But faith is not all that is required of us. The catechism also talks of repentance. And again, just like we'll be exploring faith over the next several weeks, we'll also be exploring repentance. But for now, let's see that repentance is not merely the recognition that we have sinned, repentance is the turning away from our sinful thoughts, actions, and attitudes. In other words, repentance is a call to stop loving our sin, to turn away from it, and turn our love, our affections, towards God himself. Repentance is the posture of a person who truly has faith in Jesus Christ.
The thing about this is, even faith and repentance is too much for us to do as fallen sinners! But as we'll see over the next few weeks, even faith and repentance are gifts from God. They're workings of the Holy Spirit. They're a grace that God gives us. 

One final note on question 85. You have probably noticed that the catechism also mentions that we must make use of "all outward means whereby Christ communicates to us the benefits of redemption." What the authors of the catechism have in mind here are what we call the "ordinary means of grace". Again, we'll explore this in more detail in coming weeks, but I do want us to see what these means of grace are, and why they're important. When we talk about the "ordinary means of grace", we're speaking of ways that God ordinarily communicates his grace to us, his people. These are ways that God feeds the faith of his people, and aids us in our lives of repentance. In other words, these means of grace are how God disciples his people. They include the word read and preached, the sacraments of baptism and the Lord's Supper, and prayer. And the catechism this week is right. These things are not optional for God's people. While making use of the means of grace does not merit or earn our salvation (they aren't works that we contribute to salvation), they're signs of a repentant life and they are the means by which God intends for us, his people, to grow in faith, knowledge, and love. We absolutely need them! We need to have our souls fed and nurtured by these means of grace if we are to truly live lives of faith and repentance. But, more on that in weeks to come!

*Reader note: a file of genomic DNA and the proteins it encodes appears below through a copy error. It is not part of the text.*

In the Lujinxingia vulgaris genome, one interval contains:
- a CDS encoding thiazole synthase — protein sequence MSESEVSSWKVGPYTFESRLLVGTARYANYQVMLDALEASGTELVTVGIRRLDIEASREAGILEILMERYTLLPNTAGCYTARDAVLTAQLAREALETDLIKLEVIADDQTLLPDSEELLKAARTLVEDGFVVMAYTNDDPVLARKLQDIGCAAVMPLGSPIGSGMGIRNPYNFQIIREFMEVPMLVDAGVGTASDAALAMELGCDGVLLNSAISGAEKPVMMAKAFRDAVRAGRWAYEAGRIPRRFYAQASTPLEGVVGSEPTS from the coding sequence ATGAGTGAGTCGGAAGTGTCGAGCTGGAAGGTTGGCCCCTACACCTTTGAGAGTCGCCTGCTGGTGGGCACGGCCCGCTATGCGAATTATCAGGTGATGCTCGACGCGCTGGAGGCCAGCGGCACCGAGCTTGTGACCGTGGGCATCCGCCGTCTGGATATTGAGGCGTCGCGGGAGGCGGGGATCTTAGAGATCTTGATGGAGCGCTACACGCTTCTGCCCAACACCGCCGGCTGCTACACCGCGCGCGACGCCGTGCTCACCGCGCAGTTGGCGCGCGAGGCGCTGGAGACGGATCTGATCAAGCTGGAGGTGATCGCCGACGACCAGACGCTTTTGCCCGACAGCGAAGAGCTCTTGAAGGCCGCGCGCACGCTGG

Posted on August 16, 2016 and filed under Teaching.